Cruise Lines Responsible for Medical Malpractice to Passengers


August 28, 2003

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The law firm of Lipcon, Margulies & Alsina, P.A. has been successful in obtaining a landmark decision from the Third District Court of Appeals of Florida which now makes cruise lines directly liable for the negligent actions of medical staff and doctors aboard its ships who render bad medical care to passengers aboard its ships. In reaching its decision, the Florida appeals court expressly rejected an earlier decision of the Federal Fifth Circuit Court of Appeals, styled Barbetta v. S/S Bermuda Star, which held that a cruise ship was not liable for the negligence of duly qualified doctors that it selects to render medical care to passengers aboard its ships. The Barbetta decision was relied upon by cruise lines to completely insulate themselves from claims by injured passengers who received bad medical care aboard ships.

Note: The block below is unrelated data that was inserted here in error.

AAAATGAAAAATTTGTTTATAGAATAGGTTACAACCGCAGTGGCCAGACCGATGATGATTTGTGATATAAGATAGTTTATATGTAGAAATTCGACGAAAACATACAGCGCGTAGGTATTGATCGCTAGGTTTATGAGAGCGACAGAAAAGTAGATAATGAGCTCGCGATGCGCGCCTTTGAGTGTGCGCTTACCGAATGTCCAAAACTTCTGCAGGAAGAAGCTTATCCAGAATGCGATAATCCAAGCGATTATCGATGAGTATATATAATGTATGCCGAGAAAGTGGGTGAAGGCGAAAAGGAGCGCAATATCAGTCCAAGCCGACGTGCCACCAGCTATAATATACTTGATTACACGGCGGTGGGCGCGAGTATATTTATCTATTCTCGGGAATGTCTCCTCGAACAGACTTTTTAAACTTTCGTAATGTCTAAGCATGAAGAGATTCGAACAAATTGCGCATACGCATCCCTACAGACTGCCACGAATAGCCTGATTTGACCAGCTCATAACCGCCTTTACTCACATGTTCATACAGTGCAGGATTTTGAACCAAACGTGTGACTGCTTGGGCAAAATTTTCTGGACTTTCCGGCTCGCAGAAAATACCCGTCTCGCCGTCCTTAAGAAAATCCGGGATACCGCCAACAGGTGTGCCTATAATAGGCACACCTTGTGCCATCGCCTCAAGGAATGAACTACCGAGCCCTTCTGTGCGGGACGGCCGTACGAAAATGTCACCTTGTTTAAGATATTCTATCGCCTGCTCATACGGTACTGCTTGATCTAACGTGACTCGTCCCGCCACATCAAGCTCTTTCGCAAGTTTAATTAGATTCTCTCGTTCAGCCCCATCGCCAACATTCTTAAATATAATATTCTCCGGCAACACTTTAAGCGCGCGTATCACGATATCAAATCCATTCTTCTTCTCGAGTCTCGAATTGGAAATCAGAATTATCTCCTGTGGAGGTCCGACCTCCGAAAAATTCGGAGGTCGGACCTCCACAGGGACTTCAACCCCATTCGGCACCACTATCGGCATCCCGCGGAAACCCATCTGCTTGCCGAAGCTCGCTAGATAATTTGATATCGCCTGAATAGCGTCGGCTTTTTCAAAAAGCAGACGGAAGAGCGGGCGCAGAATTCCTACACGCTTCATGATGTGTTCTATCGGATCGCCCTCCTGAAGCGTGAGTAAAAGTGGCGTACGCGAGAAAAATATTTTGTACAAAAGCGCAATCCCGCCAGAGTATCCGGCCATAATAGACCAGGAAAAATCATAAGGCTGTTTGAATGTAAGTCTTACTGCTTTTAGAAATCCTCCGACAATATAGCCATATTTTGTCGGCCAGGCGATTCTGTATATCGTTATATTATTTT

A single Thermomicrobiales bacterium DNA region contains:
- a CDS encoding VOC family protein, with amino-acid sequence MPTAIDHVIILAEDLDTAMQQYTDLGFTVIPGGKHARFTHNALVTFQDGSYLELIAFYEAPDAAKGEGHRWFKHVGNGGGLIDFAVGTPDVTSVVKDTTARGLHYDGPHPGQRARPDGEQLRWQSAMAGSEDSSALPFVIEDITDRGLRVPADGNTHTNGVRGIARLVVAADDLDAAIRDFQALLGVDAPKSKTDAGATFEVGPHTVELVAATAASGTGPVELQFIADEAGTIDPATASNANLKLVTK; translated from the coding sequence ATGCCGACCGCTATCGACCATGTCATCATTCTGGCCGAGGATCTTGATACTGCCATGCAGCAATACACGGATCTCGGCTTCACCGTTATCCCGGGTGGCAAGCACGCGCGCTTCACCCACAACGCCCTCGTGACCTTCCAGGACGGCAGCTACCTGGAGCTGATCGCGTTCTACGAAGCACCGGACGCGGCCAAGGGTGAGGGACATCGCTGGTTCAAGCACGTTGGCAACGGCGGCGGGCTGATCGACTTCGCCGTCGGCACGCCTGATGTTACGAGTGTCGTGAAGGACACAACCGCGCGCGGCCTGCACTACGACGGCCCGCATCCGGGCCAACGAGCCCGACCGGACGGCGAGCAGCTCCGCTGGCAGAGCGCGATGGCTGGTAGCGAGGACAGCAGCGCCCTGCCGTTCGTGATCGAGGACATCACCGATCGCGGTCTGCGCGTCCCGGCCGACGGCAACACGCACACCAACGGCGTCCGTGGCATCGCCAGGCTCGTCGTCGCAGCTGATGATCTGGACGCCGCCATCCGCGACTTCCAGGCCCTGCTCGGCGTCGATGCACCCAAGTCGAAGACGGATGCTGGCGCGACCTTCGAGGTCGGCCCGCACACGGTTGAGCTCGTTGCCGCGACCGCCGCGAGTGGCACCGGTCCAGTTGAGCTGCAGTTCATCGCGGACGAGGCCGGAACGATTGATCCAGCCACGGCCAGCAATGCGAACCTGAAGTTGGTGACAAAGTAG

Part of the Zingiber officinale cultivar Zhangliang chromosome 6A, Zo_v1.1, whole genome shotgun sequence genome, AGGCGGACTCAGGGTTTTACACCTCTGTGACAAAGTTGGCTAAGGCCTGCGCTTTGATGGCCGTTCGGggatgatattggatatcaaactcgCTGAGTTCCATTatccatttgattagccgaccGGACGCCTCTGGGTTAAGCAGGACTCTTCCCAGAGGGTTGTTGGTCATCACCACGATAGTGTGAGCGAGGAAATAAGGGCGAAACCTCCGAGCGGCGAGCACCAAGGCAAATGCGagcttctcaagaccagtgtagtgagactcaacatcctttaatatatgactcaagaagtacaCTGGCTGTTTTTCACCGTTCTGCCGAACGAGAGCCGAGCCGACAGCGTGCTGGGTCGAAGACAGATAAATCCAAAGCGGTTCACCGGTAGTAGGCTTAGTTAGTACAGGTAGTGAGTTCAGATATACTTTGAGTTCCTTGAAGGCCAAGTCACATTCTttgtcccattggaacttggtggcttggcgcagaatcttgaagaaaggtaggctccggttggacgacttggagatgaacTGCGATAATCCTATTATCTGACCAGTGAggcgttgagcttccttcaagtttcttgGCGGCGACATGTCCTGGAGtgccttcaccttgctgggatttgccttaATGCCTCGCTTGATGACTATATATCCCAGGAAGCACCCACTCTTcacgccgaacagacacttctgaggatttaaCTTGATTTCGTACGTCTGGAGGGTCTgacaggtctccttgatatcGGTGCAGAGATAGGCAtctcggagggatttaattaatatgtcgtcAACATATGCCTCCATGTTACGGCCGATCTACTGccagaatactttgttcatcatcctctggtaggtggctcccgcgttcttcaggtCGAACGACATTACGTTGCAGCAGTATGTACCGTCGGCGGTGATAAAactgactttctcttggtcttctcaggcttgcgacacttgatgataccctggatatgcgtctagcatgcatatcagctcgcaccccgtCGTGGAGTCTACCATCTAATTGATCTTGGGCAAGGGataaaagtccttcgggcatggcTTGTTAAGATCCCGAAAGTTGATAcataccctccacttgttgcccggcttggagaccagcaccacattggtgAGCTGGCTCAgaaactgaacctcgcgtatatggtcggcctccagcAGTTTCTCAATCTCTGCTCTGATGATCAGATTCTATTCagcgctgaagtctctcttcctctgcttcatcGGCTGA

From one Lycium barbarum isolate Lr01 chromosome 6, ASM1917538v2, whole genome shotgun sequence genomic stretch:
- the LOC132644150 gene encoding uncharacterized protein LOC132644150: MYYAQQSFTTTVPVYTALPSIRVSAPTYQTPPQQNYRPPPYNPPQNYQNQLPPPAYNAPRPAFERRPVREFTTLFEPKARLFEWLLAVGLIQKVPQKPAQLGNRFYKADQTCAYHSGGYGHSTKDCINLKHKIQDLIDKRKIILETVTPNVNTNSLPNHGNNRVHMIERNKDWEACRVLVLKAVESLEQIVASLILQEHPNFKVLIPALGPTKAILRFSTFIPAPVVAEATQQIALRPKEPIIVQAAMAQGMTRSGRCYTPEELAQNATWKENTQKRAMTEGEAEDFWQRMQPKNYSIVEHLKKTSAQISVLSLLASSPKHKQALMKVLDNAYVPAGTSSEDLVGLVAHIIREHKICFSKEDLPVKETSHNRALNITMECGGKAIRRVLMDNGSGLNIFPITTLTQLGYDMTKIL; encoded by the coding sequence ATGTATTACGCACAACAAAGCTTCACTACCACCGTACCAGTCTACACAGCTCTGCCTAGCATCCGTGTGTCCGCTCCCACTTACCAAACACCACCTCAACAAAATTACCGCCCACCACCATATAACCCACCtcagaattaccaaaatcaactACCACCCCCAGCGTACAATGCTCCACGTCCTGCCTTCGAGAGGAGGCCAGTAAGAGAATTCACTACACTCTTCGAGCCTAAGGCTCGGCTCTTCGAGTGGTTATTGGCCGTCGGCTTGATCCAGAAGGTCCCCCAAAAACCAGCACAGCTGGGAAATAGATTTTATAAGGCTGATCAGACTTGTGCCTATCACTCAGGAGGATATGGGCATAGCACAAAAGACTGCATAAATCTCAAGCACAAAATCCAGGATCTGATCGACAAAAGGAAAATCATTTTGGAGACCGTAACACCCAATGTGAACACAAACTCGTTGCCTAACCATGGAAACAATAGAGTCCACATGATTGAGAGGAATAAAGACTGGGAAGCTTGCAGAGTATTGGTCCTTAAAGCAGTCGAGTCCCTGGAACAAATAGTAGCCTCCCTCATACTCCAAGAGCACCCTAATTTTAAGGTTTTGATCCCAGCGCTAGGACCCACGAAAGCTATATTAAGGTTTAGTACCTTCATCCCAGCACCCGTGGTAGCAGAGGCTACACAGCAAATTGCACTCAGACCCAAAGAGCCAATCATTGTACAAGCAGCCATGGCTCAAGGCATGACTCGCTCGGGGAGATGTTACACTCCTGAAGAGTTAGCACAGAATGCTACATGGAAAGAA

This new decision stems from the claim of Elizabeth Carlisle, a young Michigan girl who was traveling aboard a Carnival Cruise Lines ship with her family when she fell ill with abdominal pain, lower back pain, and gastrointestinal difficulties. When she presented to the ship’s physician, Dr. Mauro Neri – a physician who has no professional or residential address in the United States, the Carlisle family was repeatedly advised that Elizabeth was suffering from the flu. When Elizabeth’s symptoms did not subside, the family decided to discontinue their cruise in Mexico and fly home to Michigan where Elizabeth was diagnosed as having a ruptured appendix. As a result of the rupture and subsequent infection, Elizabeth suffered debilitating complications including painful bowel adhesions and possible sterility. However, when her parents filed suit against Carnival in Miami-Dade County, Florida court, the Judge, Jon Gordon, decided not to allow the case to progress to trial, instead granting summary judgment against the Carlisles based upon the Barbetta decision. The Carlisle’s attorneys, who have represented hundreds of injured cruise passengers, appealed the judge’s decision. The Carlisle decision rendered by the Florida appeals court reversed the summary judgment granted by the lower court judge and will allow the Carlisles to proceed with their lawsuit against Carnival. The Carlisle decision is based upon the reality that cruise passengers at sea and in medical distress do not have any meaningful choice but to seek treatment from the ship’s doctor or nurse. This is a reality which was rejected by the Federal appeals court which decided Barbetta. The Barbetta decision was based on the fallacy that a cruise passenger in need of medical attention has some choice or option over the medical care available to them while the ship is at sea. The truth is, however, that there are no options for a cruise passenger who is in need of medical attention and the ship is hundreds or thousands of miles from its next port. If there was no doctor aboard the ship, the ship’s captain would have to divert the ship to the nearest port so that a passenger in need of emergency medical care could receive it; however, if the captain diverts the ship, it will interfere with the cruise line’s carefully scheduled itinerary. Nevertheless, if the captain fails to divert the ship in a medical emergency, the cruise line would be held responsible for the captain’s decision and its impact on the ill or injured passenger. The Barbetta decision had allowed the cruise lines to render themselves effectively immune from ever having to make such decisions by allowing them to hire non-U.S. licensed doctors, classify them as “independent contractors” and then not worry about the medical care rendered to its passengers. Fortunately, the Carlisle decision ends all of that and puts the responsibility for passenger care where it belongs – on the cruise line.